Yes, my bit is very short, but it was a lot of fun to do. The crew came round to our flat yesterday, five of them, including a chap on work experience, and they were all lovely. They got to work quickly, shooting on the balcony to save putting up any lights, but the sun was fading behind the clouds and the rain was starting up again, so it was a bit of a race.
Once the position of the camera was sorted out, Anita Rani, the reporter, squeezed in beside it, someone else held one of those big reflective discs pointing upwards, between me and the camera, and we started. Anita asked me various questions about Samuel Pepys’ diary, and why I keep a diary, and I did my best to answer coherently without waffling.
I really enjoyed it. I’ve never been on TV before, and never did any work on camera when I was doing all that acting, so it was all new to me. I loved trying to answer questions in shortish sentences, make sense, not say something stupid, not pause too much, and not worry about how silly or wet I looked (the rain was picking up).
When I was done they very quickly filmed the reverse shots, of Anita asking all the questions again, this time facing the camera, which was now positioned where I’d been standing. It all looks pretty seamless in the finished thing of course.
We then went to get a shot of me using the computer, and ended up with me sat at Mary’s computer because the position worked better for the light and camera. “Those colourful books” in the background (a few O’Reilly’s etc.) were moved over from my desk to brighten things up. I sat there typing nonsense while they briefly filmed.
And that was it, they were off to their next appointment.
It’s interesting to see the result. I expect everyone’s horrified to see themselves on film but, you know, we are what we are. It’s fine. And no, I’m not really “a diary fan” with “a passion for diaries”, but “here’s a man who doesn’t care much if other people write diaries” doesn’t make for good telly.
There was a point where I felt a bit silly when I was being urged to be more enthusiastic, and try to convince Anita she should keep a diary, but I just went along with it. I guess, on a much, much more extreme level, it’s that willingess to please that Chris Morris took advantage of with celebrities on Brass Eye. You don’t want to disappoint, there’s not much time, and everyone’s so nice. Looks like that bit didn’t make the cut, which is probably just as well.
I’m always impressed with the efficiency of radio and TV people (some of the most terrifyingly efficient professionals I’ve ever encountered were while I worked on Capital Radio’s websites years ago). Their industries have had decades to perfect systems and processes, and they’ve had time to adapt to any changes. They work with systems that must produce faultless, seamless results — compare how rarely you see or hear dead air compared with how unsurprised you are if a website is temporarily broken.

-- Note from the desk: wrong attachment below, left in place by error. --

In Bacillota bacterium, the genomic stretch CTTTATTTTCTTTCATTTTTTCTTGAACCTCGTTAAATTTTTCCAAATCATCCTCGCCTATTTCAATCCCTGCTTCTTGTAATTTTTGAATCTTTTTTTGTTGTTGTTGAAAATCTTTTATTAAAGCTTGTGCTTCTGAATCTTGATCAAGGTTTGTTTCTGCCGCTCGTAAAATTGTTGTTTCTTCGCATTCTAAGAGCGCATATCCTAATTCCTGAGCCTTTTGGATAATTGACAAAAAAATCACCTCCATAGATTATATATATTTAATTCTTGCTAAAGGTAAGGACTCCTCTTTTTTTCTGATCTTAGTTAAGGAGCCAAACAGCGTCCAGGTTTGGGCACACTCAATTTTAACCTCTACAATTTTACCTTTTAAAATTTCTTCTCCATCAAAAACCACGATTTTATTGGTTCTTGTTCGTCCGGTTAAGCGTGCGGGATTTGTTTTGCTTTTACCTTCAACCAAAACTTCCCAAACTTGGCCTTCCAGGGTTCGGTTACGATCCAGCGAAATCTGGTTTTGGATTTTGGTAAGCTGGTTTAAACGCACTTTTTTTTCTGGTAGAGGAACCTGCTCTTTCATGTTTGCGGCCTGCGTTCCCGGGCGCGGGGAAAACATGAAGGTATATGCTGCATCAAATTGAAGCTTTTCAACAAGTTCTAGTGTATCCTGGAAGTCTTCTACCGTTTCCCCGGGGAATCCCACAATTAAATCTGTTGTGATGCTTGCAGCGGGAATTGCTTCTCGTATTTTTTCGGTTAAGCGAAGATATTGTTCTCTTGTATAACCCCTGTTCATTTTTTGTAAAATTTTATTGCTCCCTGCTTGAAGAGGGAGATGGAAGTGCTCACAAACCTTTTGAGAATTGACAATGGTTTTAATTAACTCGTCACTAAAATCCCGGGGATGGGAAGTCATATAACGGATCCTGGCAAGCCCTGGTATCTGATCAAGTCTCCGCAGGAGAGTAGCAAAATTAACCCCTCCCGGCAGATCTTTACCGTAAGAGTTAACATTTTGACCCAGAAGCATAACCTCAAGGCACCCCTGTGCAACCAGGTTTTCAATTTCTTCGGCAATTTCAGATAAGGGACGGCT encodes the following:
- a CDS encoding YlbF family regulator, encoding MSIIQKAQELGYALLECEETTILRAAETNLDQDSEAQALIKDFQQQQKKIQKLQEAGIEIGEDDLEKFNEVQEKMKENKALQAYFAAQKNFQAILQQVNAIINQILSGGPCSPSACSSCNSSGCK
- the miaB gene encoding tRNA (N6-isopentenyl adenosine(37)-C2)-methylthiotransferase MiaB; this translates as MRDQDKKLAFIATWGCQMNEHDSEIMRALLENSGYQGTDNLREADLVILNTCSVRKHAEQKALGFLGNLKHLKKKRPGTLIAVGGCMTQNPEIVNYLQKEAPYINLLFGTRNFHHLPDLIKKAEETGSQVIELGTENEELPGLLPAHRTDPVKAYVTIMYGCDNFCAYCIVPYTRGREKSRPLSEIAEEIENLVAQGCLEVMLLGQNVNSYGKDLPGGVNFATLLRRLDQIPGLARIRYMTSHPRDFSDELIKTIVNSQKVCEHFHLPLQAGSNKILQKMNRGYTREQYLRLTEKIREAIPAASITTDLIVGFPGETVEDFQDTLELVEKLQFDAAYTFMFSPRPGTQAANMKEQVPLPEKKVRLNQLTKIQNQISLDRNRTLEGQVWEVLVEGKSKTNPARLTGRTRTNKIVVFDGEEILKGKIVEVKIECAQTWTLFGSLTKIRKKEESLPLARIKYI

It’s also amazing how much work goes into what seems like a small amount of finished product. I’m guessing that crew of five people was filming all of yesterday at various locations and then some of them probably spent all of today editing it down to three seamless, coherent minutes. Add on the time that it took to find, contact and coordinate the shooting of punters like me earlier in the week and that’s a lot of man hours for three minutes of TV that goes out once; it’s unlikely that this kind of thing will ever be repeated.
This is balanced out by the viewing figures I guess (for whatever they’re worth…). The One Show gets around 3.5-4 million viewers which, looking at things from a web-person’s point of view, is an awful lot of people at one single moment.
It’s also interesting how we’re all so in thrall to “old media” still. Plenty of people in my circle may often be a bit dismissive of TV and its lumbering attempts to get to grips with the new digital world. But we still get a huge thrill out of appearing in “old media”, whether it’s on telly, on the radio, or in a newspaper. It feels proper, big, exciting. Random people you know might see you!
I suppose it’s all part of the scarcity. The web is great because anyone can appear on it. But that also makes it less exciting from the ego-boosting point of view. It’s not that exciting to appear on a huge, popular website, compared to being on TV. This few seconds on primetime BBC One is more of a thrill than having my face on a BBC News page for, currently, seven years. And while this 2004 article about me on the Guardian’s site is ego-stroking enough, seeing exactly the same words, with my photo, in the paper for a single day was so much more of a thrill.
But that’s enough about me isn’t it. This was a fun and interesting thing to have done.
Please send requests for autographs to my people.